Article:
For all the individual success they enjoyed in 1919, neither Ruth nor Cobb could propel his club to the top. In baseball it takes a village, and a deep bench. The Tigers overcame a 5–14 start after owner Frank Navin bought Dutch Leonard from the Yankees in mid-May, and they would finish fourth in the AL, a half-game behind Boston. No one could stop the White Sox that season—no one, that is, except Arnold Rothstein and his fellow professional gamblers, who paid off seven Chicago players to ensure that the Cincinnati Redlegs won the championship. Cobb had heard rumors that something was fishy with the best-of-nine Series, but he said he didn’t believe the stories, theorizing instead that the men who became known as the Black Sox played poorly because of “overconfidence.”

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The truth is, though, Cobb wasn’t paying much attention. He had a new daughter, Beverly, his fourth child, and he had plenty of birds to shoot up in the Georgia hills, far from the world that weighed so heavily upon him. It would be just as well if he missed the New York Times piece that said, “Ruth was such a sensation last season that he supplanted the great Ty Cobb as baseball’s greatest attraction.”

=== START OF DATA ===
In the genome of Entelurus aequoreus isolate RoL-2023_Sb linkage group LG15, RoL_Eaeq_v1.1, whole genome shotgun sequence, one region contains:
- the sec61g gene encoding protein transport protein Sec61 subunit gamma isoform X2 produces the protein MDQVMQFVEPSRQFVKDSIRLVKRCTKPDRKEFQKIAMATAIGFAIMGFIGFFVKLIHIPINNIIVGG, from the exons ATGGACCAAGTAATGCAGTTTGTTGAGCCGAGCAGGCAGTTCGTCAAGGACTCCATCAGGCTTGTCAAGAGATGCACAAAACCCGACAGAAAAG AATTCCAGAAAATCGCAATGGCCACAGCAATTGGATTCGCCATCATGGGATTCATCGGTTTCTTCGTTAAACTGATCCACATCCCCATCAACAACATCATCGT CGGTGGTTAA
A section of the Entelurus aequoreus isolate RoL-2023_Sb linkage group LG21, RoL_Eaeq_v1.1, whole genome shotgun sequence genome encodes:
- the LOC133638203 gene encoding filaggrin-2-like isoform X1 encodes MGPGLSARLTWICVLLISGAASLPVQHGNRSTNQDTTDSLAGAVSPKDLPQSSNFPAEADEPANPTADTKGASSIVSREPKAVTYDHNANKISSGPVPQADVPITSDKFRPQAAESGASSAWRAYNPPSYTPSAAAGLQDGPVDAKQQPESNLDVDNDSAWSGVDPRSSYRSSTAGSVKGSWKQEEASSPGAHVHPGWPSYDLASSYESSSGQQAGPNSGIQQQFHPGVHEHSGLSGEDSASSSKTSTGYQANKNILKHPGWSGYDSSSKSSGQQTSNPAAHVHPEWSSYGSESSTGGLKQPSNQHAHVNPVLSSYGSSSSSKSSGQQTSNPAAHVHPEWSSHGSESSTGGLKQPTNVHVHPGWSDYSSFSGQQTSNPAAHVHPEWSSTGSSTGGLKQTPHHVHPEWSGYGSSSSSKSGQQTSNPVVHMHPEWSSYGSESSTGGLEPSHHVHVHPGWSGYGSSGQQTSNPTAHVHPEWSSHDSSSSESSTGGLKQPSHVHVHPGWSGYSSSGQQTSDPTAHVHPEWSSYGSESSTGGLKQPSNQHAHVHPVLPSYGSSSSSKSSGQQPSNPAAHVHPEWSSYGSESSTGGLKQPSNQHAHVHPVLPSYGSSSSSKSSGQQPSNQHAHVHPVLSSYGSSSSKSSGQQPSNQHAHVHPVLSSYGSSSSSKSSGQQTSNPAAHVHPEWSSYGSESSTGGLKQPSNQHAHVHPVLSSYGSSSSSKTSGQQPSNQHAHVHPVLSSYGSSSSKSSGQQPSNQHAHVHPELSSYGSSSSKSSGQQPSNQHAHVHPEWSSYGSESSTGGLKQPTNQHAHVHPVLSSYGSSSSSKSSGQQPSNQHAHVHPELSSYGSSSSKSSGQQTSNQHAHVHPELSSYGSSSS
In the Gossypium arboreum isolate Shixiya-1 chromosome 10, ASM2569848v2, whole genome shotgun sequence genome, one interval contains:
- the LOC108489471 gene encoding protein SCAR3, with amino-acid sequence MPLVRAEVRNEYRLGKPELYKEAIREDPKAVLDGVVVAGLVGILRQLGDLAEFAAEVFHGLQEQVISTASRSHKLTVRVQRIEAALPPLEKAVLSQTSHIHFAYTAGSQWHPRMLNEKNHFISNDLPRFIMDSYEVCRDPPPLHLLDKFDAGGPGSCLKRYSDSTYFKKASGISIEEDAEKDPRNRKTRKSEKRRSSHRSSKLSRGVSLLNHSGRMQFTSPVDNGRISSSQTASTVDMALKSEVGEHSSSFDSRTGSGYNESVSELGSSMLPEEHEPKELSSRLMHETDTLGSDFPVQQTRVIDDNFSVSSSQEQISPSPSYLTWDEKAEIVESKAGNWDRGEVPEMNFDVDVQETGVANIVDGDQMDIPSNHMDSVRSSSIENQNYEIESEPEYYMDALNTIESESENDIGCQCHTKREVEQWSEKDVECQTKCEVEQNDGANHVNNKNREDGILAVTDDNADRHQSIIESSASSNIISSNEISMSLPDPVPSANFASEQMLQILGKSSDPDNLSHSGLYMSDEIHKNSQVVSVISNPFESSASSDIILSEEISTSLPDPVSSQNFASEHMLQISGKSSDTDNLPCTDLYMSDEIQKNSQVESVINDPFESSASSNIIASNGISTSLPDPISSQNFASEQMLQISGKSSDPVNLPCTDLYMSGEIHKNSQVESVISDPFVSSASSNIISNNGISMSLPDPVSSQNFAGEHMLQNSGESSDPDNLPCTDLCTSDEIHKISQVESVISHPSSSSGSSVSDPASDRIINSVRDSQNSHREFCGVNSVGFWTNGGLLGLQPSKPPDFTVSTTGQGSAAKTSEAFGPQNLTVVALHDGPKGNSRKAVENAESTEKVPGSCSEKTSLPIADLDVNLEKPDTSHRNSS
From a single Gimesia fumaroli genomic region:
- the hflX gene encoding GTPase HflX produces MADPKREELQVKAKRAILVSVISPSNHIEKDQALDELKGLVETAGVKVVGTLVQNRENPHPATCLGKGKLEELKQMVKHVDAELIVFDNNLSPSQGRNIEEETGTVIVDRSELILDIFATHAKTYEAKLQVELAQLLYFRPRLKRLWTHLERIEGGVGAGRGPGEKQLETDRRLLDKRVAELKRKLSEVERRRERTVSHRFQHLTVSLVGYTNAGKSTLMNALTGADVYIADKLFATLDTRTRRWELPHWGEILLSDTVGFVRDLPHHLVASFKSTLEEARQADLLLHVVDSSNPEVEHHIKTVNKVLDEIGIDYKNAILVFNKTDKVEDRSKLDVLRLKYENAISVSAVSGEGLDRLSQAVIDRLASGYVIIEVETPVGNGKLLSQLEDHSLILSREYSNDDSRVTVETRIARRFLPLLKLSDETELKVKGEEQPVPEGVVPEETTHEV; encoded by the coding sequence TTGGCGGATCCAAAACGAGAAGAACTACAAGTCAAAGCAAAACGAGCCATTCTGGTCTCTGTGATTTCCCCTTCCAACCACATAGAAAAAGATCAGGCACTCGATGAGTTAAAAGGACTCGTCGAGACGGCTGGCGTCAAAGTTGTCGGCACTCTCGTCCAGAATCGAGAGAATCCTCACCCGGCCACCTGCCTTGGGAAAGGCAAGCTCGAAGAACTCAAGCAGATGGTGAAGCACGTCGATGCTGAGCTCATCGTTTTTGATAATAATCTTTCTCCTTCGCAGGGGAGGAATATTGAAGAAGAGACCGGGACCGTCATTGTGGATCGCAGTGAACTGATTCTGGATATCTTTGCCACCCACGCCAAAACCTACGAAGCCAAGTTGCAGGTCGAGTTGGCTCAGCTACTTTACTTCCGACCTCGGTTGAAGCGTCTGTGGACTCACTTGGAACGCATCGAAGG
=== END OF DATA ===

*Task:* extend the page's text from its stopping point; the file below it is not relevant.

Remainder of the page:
Still, by most measures Cobb handled success better than Ruth. If Cobb wasn’t a millionaire by 1921, he was close to it, thanks to endorsement deals with candy, clothing and sporting-goods companies, a probably useless patent medicine called Nuxated Iron, a tire store, a Hupmobile dealership, real estate investments, the Augusta Tourists (his old minor league team, which he now owned in partnership with several local businessmen) and of course his stock. One of his hunting buddies was Robert W. Woodruff, who would succeed his father as head of the Atlanta-based Coca-Cola company in ’23 and who urged Cobb to buy and hold onto as many shares as he could afford. He did, and passed along the tip to a number of sportswriters, who, in keeping with a sacred press box tradition regarding the accumulation of wealth, almost universally didn’t. “Had we taken his well-intended advice, we each could have made between $250,000 and $300,000,” said Henry Edwards, a baseball beat man for the Cleveland Plain Dealer. (The business journalist Adam J. Wiederman has calculated that one share of Coca-Cola purchased for $40 in 1919 would be worth $9.8 million today.)